A brief history of gossip

How the whispered word became the mightiest tool

(Words by)
Sam Leith

“If you can’t say something good about someone,” Alice Roosevelt Longworth is said to have had embroidered on a cushion, “Sit right here by me.” Now there’s a sentiment for the ages. A delight in malicious gossip may just be the second oldest human instinct — and it probably only comes second because it needs the first for material.   

  A recent double-whammy of memoirs has given the Roosevelt Longworth cushion a good workout. First came Sasha Swire — wife of the former Tory MP Sir Hugo — dishing the inside dirt on the Cameron/Osborne chumocracy in Diary of an MP’s Wife. Then, in her book Friends and Enemies, the veteran journalist Barbara Amiel told the hair-raising story of her professional and romantic career before settling scores with those who dropped her when her husband Lord Black went to jail.   

  These two books may indeed be important contributions to the historical record. But the reason they fizzed through the headlines was, undoubtedly, because they were bitchy, indiscreet, and full of fabulous stories about the rich and powerful. 

  The high-minded will, as ever, affect to dismiss this sort of material as trivia. Who cares how the young Barbara Amiel appeased George Weidenfeld sexually when she couldn’t quite bring herself to go to bed with him? Who cares that David Cameron told Sasha Swire that he was tempted to throw her into the bushes and “give her one”? How does any of this signify? 

  Well, honey: this is gossip, and gossip matters. Always has done. That’s what keeps journalists and hairdressers in business. It’s what bonds groups of people together and —as Sasha Swire has discovered — causes them to fall out. And in many ways it is more important than the so-called serious stuff — because it sticks. And for anyone who thinks this sort of thing is a deplorable product of the decline of the age of deference, be assured: there’ll have been people tut-tutting in just the same way when Suetonius’s Twelve Caesars was serialised in the Roman equivalent of the Mail on Sunday. 

  As that example shows, gossip is ostensibly the ephemera of the culture — yet my goodness it lasts. Many people who have never read a book by Martin Amis could give you chapter and verse on his feuds, his old girlfriends and his problems with his teeth. So it is with any number of others. It is the human detail — the outlandish anecdote or the apocryphal outrage — that sticks in the mind. Marianne Faithfull? Mars bar. Freddie Starr? Hamster. Ozzy Osbourne? Bat. Richard Gere? Gerbil.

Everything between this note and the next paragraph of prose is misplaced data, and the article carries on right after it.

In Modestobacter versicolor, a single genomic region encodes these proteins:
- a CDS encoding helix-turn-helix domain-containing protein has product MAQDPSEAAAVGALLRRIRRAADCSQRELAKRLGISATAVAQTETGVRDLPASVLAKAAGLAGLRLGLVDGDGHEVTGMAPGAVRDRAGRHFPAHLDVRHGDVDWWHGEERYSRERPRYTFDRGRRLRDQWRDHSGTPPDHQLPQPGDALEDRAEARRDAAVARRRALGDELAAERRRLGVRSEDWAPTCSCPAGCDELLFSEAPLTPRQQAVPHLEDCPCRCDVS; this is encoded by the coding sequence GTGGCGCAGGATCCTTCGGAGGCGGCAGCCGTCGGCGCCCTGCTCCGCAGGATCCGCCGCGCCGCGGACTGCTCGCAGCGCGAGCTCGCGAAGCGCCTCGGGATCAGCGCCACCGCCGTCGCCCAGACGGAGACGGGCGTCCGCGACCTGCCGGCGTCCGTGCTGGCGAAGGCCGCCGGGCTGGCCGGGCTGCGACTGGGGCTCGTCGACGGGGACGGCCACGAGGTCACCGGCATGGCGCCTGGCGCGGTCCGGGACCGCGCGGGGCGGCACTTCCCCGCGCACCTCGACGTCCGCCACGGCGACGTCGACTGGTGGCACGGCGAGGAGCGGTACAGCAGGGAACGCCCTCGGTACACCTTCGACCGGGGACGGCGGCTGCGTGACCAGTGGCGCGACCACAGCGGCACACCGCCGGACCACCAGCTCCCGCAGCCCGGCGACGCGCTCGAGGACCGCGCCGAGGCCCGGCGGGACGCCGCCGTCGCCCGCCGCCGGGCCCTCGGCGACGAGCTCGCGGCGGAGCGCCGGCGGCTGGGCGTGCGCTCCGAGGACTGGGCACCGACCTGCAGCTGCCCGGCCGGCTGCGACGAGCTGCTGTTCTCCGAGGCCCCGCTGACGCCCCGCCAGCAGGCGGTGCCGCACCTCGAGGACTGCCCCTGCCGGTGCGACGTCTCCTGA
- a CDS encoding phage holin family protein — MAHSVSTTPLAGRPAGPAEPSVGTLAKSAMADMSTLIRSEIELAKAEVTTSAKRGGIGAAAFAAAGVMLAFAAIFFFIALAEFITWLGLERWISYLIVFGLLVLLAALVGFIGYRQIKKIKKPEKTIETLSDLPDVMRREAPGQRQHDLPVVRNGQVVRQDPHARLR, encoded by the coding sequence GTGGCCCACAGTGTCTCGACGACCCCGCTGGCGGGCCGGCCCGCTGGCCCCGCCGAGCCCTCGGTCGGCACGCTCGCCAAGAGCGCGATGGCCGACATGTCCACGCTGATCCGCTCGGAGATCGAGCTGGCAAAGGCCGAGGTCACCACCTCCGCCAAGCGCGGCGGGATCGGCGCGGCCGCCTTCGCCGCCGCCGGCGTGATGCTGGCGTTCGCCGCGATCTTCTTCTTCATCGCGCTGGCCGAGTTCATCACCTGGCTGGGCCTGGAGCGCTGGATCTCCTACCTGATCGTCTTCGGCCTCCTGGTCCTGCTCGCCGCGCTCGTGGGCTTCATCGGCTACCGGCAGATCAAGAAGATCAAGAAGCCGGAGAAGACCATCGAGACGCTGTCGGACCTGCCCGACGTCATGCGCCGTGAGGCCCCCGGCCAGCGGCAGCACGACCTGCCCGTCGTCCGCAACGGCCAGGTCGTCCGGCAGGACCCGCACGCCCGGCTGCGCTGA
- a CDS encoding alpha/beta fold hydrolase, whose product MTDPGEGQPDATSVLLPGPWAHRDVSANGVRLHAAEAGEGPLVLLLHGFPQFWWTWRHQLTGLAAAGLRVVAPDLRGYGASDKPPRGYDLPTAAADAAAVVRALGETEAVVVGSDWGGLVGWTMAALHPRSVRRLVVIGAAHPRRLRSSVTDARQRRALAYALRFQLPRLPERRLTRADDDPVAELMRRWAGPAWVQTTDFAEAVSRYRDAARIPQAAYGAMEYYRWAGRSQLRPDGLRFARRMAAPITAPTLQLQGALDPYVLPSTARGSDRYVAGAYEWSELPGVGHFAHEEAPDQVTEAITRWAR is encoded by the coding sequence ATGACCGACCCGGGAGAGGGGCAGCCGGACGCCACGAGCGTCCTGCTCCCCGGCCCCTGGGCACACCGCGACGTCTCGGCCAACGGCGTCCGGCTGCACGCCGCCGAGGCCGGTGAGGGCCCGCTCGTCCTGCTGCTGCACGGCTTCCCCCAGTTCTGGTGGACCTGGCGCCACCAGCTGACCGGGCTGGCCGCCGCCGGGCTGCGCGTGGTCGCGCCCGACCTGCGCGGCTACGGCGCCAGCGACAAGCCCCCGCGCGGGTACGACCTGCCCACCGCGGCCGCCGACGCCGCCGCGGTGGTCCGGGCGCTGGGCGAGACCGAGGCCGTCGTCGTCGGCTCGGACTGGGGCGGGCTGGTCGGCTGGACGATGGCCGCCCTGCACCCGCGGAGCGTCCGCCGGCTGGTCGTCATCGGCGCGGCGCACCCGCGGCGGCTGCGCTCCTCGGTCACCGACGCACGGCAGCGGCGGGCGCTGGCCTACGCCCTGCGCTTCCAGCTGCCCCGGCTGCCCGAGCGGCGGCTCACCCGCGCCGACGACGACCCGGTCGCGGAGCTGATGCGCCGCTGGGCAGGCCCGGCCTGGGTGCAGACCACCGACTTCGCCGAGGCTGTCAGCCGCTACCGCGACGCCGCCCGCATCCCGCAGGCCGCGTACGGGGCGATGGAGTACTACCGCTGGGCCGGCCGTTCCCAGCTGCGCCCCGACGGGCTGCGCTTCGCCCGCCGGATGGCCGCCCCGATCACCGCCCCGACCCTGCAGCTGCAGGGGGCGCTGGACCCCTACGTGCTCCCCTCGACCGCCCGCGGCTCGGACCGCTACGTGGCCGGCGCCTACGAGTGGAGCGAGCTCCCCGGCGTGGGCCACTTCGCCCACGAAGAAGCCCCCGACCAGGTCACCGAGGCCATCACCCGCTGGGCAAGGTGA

"Gossip is what keeps journalists and hairdressers in business..."

  Perhaps the finest example is the Elizabethan Earl of Oxford who audibly passed wind in the course of making a low bow before the monarch. He was so mortified he left the country immediately and didn’t return for seven years. When he did come back, and found himself again in the presence of Her Maj, she told him with a twinkle: “My Lord, I had forgot the fart.” 

  That single fart — thanks to the wonder of gossip — has survived for around 400 years. It was immortalised in John Aubrey’s Brief Lives — perhaps the pioneering work of early modern biography, and a book that lives on precisely because it is gossipy. The reason Samuel Pepys’s diaries live, too, is their human detail: the firkyfootling with the serving-maids, the concern for his wheel of Parmesan in the Great Fire, his kidney-stones and his interest in his food. Lytton Strachey’s Eminent Victorians was sensational because it turned an irreverent and indiscreet eye on its subjects’ personal lives. The same is true in our own age. 

  Political diaries and memoirs — most of them worthy and solemn — gather dust on library shelves. The ones that live are the ones that make bitchy remarks and break confidences. We don’t, most of us, read Prime Ministerial memoirs; but we read Alan Clark, Chips Channon, Chris Mullin, Alastair Campbell, Kenneth Rose and Piers Morgan. And anyone who claims they’d rather read Margaret Thatcher’s memoir than Alan Clark’s diaries is a big fat liar.  

  Gossip has a long history — and its writers were conscious of that history. It isn’t an accident that so many newspaper gossip columns — Ephraim Hardcastle, William Hickey, Mr Pepys, John Evelyn — were named for 17th century diarists. The launch parties and flashy bars of 1990s London were seeing the same sort of exchanges of gossip as the coffee shops and learned societies of three centuries previous. And don’t assume that gossip columnists are lowlives. Walter Winchell may have been a scoundrel, but Bill Deedes, the sainted Michael Foot and even the poet John Betjeman worked on one or another gossip columns.